The article was published a few months before the court’s decision to overturn Roe and was cited in the dissent issued by the three liberal justices. The paper discusses a case from 1975, in which the Supreme Court overruled a lower court regarding the publication of an advertisement in a Virginia newspaper that encouraged students at the University of Virginia — where abortion was illegal in the state at the time — to travel to New York to obtain an abortion.

The Virginia Supreme Court had ruled on two separate occasions that the advertisement was illegal under state law, but the U.S. Supreme Court disagreed, saying the state couldn’t enforce such a law.

However, Cohen and his co-authors argued that this precedent doesn’t necessarily offer much protection for women who want to travel out of state to obtain an abortion.

If the current Supreme Court is willing to overturn a decision as big as Roe, it “could easily revisit” the scattered precedents, the paper’s co-authors concluded. “In the meantime, states will proceed as if they have the power, waiting for courts to call their bluff.”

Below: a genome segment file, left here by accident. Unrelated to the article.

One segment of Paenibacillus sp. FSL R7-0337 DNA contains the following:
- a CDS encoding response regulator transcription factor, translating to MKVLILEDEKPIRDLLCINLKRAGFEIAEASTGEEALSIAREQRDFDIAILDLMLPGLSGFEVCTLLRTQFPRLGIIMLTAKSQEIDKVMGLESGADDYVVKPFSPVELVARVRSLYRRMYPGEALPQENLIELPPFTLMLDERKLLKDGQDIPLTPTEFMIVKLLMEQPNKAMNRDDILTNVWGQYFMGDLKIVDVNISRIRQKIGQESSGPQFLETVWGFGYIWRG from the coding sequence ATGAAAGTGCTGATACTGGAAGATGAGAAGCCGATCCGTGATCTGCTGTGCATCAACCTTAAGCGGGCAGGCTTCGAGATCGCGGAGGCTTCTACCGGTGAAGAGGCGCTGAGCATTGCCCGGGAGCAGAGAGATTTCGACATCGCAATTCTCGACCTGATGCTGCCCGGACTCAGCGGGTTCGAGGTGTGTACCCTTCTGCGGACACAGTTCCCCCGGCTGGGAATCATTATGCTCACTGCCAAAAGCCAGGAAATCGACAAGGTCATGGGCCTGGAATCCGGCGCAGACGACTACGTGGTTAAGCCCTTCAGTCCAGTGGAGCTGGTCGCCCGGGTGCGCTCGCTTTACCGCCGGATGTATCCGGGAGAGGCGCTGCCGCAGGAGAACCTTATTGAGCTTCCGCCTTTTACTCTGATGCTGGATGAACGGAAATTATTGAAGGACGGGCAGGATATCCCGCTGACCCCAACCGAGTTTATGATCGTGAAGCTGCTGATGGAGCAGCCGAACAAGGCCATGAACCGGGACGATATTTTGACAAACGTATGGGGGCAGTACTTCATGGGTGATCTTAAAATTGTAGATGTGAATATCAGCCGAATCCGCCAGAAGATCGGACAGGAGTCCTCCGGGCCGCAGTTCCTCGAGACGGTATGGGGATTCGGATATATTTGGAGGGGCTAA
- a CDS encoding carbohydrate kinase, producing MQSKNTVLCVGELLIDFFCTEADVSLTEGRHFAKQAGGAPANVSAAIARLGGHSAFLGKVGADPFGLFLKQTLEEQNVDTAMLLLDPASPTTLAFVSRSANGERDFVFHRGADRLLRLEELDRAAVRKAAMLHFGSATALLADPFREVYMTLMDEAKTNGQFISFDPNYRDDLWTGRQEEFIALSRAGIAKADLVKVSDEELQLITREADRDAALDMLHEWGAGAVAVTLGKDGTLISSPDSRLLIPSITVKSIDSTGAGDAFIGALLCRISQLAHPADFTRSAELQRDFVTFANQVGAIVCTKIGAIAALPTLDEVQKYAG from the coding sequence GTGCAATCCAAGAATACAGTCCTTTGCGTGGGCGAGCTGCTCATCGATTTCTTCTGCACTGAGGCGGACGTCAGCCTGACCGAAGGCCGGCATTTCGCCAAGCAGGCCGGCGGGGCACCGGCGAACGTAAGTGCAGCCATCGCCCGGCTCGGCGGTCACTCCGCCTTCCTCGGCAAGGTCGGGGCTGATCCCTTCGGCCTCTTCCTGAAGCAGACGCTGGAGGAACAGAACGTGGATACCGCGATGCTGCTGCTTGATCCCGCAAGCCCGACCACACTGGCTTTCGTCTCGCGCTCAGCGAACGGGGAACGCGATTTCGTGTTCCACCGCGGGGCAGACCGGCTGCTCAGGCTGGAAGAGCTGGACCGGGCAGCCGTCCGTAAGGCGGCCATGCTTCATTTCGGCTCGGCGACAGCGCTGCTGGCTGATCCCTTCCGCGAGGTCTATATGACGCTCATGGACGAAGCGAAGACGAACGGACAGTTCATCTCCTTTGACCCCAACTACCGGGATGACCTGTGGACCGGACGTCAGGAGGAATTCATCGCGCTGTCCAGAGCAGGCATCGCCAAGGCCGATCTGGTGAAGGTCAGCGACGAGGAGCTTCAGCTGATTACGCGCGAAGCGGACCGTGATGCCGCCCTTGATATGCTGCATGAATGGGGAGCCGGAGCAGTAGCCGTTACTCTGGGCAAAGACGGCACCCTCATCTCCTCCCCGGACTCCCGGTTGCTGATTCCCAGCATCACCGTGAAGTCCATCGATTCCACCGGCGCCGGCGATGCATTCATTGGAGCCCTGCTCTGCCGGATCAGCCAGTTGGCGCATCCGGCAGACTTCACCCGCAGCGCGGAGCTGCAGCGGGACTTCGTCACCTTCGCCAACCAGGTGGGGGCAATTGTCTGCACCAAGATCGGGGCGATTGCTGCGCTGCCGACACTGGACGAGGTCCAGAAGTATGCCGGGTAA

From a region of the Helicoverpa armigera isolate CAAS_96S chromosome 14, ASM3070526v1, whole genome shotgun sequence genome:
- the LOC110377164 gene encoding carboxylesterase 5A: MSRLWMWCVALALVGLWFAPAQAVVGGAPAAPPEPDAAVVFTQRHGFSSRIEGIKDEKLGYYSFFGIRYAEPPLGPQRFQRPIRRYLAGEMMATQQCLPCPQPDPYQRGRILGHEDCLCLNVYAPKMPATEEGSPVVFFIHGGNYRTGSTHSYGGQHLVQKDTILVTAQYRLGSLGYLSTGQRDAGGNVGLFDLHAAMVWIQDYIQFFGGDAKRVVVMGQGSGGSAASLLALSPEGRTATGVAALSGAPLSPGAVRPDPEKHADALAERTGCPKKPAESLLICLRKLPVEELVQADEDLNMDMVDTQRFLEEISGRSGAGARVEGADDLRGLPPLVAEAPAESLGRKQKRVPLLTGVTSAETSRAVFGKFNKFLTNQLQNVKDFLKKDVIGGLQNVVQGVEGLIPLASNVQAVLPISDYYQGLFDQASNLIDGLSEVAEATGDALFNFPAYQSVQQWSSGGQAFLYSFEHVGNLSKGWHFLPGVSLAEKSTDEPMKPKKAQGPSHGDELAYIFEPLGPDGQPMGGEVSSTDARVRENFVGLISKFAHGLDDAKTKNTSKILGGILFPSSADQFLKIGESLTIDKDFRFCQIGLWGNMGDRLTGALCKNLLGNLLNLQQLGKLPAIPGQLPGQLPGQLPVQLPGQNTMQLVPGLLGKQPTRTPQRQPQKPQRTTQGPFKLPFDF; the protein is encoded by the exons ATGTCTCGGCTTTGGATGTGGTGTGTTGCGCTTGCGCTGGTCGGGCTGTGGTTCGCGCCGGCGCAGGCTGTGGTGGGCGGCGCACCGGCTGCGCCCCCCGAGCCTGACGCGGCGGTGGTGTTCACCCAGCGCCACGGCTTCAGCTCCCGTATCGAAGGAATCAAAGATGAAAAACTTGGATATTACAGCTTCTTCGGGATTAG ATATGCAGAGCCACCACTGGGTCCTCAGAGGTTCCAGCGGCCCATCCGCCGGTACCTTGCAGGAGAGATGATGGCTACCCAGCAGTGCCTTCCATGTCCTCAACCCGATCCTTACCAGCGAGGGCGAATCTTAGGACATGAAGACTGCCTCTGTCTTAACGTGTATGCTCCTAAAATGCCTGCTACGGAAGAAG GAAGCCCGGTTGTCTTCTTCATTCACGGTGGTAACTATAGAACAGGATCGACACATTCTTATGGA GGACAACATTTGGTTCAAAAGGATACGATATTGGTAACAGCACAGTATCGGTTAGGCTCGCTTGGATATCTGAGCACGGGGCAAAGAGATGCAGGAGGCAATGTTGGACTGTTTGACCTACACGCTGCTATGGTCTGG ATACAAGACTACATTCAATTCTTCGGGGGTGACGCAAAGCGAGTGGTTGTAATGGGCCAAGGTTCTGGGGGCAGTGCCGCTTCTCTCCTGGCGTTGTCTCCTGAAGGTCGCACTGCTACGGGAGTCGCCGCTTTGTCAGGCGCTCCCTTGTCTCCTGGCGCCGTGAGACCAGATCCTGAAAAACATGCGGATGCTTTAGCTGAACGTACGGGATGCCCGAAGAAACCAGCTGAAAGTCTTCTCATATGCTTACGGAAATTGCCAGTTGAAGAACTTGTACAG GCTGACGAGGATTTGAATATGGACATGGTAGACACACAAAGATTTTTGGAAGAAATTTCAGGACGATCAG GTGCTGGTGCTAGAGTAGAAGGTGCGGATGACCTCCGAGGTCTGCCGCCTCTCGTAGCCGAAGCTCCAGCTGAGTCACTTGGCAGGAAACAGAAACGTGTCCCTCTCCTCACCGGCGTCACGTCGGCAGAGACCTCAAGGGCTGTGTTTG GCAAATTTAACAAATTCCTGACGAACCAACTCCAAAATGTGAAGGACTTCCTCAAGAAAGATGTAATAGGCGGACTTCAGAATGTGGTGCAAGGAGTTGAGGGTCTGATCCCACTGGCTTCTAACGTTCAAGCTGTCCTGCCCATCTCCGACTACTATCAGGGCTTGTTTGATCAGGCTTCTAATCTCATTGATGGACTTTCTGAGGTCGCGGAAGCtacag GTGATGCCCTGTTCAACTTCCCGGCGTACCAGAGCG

What constitutional or legal issues could support abortion travel laws?

For those who would support bans against traveling out of state for an abortion, there is “pretty clear” precedent for states being able to enforce laws beyond their boundaries, such as the 1941 ruling in Skiriotes v. Florida, said Kermit Roosevelt, a University of Pennsylvania law professor.

And under the 1985 Supreme Court decision Phillips Petroleum Co. v. Shutts, states are able to apply civil laws to their citizens when they are in another state, Rosen said.

There is also precedent for a state to “punish a crime committed by its citizens in another state, so long as the conduct is criminal in both states,” said Gabriel (Jack) Chin, a law professor at the University of California-Davis. If abortion was legal in the second state, the state passing the out-of-state abortion restriction might be on safer legal ground if it could demonstrate some form of harm to the state, he added.